Ten airlines combined to lose $4.65 billion on fuel hedging this year. Half of the losses belong to Lufthansa and to British Airways parent IAG. Germany bailed out a financial derivatives trading firm, as much as an airline.
The intertemporal carry trade was potentially extremely lucrative when some oil prices went negative, but there was only a very limited number of companies in the world that could benefit from it. Those negative prices were for near-term delivery of oil. Prices went negative because speculators risked having to take actual delivery of the oil and were forced to pay big premiums to exit their positions. It’s only those companies in a position to store crude that could win on that trade.
There were plenty of calls for airlines to hedge as oil prices dropped during the pandemic, but remember that airlines:
- Would actually be paying a higher price for later-delivery contracts
- Would have to pay the cost of the contracts themselves, or reduce their upside with corresponding additional trades to generate financing
- Had to have some sense of how much fuel they could actually use but were facing unprecedented uncertainty over future schedules
- Could lose out on opportunities for oil to go lower, or even stay the same without the extra hedging expense
Copyright vanbeets / 123RF Stock Photo
Southwest long benefited from its fuel hedges, until they didn’t, and when they didn’t it was evil GAAP accounting’s fault. Southwest has lost up to a billion dollars on fuel hedges in a year.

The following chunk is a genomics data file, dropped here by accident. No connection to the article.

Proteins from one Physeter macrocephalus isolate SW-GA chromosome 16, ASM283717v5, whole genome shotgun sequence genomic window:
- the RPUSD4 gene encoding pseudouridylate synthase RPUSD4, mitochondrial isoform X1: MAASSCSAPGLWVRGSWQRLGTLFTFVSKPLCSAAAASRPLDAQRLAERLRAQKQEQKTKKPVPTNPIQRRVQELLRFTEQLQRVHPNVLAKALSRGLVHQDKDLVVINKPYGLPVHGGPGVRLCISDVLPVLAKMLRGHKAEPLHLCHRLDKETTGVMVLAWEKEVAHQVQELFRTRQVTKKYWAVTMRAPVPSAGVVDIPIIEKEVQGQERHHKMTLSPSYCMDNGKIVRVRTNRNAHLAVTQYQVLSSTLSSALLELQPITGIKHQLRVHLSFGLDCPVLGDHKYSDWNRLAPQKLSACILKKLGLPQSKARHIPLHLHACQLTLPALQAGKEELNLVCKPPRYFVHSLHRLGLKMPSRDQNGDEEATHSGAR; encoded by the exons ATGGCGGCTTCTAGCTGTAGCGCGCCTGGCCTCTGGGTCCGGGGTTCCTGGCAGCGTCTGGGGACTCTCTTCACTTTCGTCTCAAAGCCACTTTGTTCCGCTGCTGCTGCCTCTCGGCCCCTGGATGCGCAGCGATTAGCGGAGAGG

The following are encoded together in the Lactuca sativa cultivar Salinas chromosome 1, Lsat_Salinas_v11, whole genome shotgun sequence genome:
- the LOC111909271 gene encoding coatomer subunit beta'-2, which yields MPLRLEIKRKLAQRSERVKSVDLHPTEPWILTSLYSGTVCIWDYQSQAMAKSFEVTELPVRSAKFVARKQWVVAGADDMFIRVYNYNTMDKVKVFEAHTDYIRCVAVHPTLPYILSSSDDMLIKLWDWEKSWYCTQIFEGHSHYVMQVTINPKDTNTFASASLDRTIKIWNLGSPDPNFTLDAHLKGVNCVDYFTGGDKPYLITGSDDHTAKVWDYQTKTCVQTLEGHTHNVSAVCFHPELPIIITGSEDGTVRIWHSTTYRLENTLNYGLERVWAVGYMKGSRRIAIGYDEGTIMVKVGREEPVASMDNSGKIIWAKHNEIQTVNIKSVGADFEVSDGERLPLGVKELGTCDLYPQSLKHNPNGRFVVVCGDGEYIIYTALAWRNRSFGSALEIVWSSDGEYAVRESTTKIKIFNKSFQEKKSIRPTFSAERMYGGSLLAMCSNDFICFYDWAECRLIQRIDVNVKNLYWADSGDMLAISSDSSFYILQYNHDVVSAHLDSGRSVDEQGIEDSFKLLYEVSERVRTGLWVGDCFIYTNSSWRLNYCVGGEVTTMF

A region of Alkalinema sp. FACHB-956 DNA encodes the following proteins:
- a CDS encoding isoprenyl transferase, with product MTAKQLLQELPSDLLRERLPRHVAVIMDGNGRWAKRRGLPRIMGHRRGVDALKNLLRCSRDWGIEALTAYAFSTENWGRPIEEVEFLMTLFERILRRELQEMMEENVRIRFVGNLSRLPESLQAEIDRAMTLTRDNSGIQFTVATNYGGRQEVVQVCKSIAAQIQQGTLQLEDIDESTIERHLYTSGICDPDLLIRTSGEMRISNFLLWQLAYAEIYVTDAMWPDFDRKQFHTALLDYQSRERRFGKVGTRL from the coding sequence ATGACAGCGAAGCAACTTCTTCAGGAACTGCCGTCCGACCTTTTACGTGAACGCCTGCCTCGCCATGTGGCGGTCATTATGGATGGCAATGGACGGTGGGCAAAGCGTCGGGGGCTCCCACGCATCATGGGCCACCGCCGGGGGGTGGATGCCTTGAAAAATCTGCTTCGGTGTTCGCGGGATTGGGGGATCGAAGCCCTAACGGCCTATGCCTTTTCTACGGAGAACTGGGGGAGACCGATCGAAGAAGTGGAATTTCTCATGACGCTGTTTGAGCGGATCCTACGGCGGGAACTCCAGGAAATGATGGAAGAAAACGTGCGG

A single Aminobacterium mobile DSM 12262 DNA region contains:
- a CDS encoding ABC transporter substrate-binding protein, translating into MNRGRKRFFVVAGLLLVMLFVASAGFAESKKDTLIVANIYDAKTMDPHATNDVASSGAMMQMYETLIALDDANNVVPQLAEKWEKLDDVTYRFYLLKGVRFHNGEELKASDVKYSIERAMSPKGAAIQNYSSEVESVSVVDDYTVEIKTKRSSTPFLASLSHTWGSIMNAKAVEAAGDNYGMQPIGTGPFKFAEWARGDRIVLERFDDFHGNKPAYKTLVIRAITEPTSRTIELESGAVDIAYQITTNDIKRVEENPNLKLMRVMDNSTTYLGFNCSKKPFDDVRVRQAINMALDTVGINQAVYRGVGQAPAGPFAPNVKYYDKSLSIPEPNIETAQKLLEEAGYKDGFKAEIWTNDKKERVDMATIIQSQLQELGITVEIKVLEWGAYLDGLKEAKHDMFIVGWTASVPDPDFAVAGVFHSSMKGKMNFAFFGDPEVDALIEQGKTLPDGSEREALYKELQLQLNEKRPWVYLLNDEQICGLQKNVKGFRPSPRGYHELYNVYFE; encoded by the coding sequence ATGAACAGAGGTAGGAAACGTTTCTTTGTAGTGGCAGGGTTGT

When United lost over half a billion dollars in a single quarter on fuel hedges in 2008 they decried the evils of oil speculation with no irony whatsoever. And they continued their fuel hedging – badly.
US Airways management has stayed out of the hedging game since 2008 and brought the same philosophy to American. Instead of ‘locking in the price of fuel’ they’ve said they believe ticket prices move in tandem with fuel prices so when fuel prices rise they’re best able to meet that expense. To be sure they’d be better off with a good hedge, but that begs the question. Not hedging avoids the bad hedges.
Four years ago Delta’s Vice President of Fuel was even caught front running his own trades and pocketing $3 million in his wife’s account.
The relevant question is does any given airline have a strong commodities trading capability? Or do they just think that they do? There are real expert traders who do nothing else who get killed on this as often as they don’t.